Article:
Document Type

Theses, Masters


Available under a Creative Commons Attribution Non-Commercial Share Alike 4.0 International Licence

Publication Details

Successfully submitted for the award of MPhil Clinical Measurement Science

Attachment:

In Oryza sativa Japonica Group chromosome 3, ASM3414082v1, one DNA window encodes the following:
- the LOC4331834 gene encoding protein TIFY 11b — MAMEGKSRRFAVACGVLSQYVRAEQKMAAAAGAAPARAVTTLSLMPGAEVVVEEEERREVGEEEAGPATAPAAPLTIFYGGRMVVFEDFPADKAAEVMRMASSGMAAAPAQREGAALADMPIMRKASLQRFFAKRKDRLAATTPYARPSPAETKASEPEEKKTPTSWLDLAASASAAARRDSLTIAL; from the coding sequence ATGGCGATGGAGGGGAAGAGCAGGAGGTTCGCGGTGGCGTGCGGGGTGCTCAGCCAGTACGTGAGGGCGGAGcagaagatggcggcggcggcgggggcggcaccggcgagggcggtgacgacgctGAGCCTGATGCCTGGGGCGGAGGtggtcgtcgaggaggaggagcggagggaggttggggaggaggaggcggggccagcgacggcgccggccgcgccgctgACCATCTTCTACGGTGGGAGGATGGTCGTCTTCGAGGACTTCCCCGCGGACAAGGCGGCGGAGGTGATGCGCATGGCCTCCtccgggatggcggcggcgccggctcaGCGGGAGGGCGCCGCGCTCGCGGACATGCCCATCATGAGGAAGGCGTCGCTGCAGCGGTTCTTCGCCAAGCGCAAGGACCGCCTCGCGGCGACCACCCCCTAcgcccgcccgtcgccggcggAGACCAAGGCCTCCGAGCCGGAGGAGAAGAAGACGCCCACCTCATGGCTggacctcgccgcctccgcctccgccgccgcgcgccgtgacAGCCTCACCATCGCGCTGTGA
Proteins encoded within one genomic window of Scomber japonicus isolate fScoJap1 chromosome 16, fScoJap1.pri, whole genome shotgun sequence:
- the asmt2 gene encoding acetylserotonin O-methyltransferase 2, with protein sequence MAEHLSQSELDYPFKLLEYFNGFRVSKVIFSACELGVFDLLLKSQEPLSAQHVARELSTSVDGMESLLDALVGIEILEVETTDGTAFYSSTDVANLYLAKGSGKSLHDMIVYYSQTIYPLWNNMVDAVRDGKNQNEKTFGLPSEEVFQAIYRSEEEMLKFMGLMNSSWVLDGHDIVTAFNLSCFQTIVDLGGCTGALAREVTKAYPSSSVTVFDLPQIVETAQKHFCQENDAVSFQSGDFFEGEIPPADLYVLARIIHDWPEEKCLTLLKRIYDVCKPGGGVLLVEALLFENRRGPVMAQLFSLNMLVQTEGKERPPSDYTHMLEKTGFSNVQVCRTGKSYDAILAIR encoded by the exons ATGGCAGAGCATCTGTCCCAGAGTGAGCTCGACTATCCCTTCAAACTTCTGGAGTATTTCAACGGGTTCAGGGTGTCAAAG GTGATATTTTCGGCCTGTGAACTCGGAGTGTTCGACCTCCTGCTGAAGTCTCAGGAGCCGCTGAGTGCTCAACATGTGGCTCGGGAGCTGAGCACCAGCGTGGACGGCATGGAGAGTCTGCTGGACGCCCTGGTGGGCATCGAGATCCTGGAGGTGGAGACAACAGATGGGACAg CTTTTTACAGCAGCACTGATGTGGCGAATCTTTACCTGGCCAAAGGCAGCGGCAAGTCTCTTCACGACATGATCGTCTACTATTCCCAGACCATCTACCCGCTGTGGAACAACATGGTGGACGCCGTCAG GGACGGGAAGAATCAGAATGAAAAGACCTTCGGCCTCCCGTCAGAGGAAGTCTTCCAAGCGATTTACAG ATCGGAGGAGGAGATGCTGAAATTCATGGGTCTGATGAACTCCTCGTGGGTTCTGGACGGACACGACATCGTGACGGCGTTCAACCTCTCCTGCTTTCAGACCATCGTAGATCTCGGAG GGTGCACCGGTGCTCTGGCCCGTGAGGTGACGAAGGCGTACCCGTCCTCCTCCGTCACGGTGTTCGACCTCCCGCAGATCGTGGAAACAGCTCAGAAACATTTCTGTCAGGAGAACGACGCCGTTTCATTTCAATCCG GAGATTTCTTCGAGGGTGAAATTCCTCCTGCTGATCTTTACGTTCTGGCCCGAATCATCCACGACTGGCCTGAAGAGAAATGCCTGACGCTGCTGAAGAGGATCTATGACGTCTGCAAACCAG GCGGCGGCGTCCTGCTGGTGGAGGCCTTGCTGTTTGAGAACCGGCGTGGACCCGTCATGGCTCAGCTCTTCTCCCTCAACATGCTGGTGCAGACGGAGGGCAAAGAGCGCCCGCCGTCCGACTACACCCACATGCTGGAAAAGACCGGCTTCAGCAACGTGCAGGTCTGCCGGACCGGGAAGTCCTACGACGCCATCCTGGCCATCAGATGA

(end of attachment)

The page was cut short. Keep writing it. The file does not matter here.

Introduction: The effectiveness of screening for abdominal aortic aneurysms (AAA) has been debated for many years. An AAA is defined as a focal dilation of the abdominal aortic artery exceeding 1.5 times its normal size (Kent, 2014). Risk factors associated with AAA are similar to those of peripheral vascular disease, thus the population attending a vascular laboratory are ideal candidates for AAA screening. AAAs are more common in males, in smokers, with increasing age, and more likely with a family history of AAA (Chaikof et al, 2009). Currently the UK National Screening Committee recommend one time AAA screening by ultrasound for all men 65 years of age (Davis et al, 2013). Ultrasound has a diagnostic sensitivity and specificity close to 100% and is a cheap, non-invasive means of identifying AAAs (Chun et al, 2013). The aim of this study is to determine the prevalence of AAA in patients in a high-risk population attending an Irish vascular laboratory; and to determine if the current AAA screening criteria needs modification. Method: This is a retrospective audit of the AAA screening program performed on patients ≥60 years who attended the Mater Misericordiae University Hospital (MMUH) vascular laboratory between 1st January 2010 and 31st December 2016. A list of all abdominal aorta duplex studies carried out in this timeframe was obtained. All patients with known AAA, previous AAA surgery or patients referred for AAA screening were excluded. All remaining studies were performed for the purpose of AAA screening. Each report was reviewed and the presence or absence of AAA was documented. All necessary data was compiled in a Microsoft Excel spreadsheet and analysed.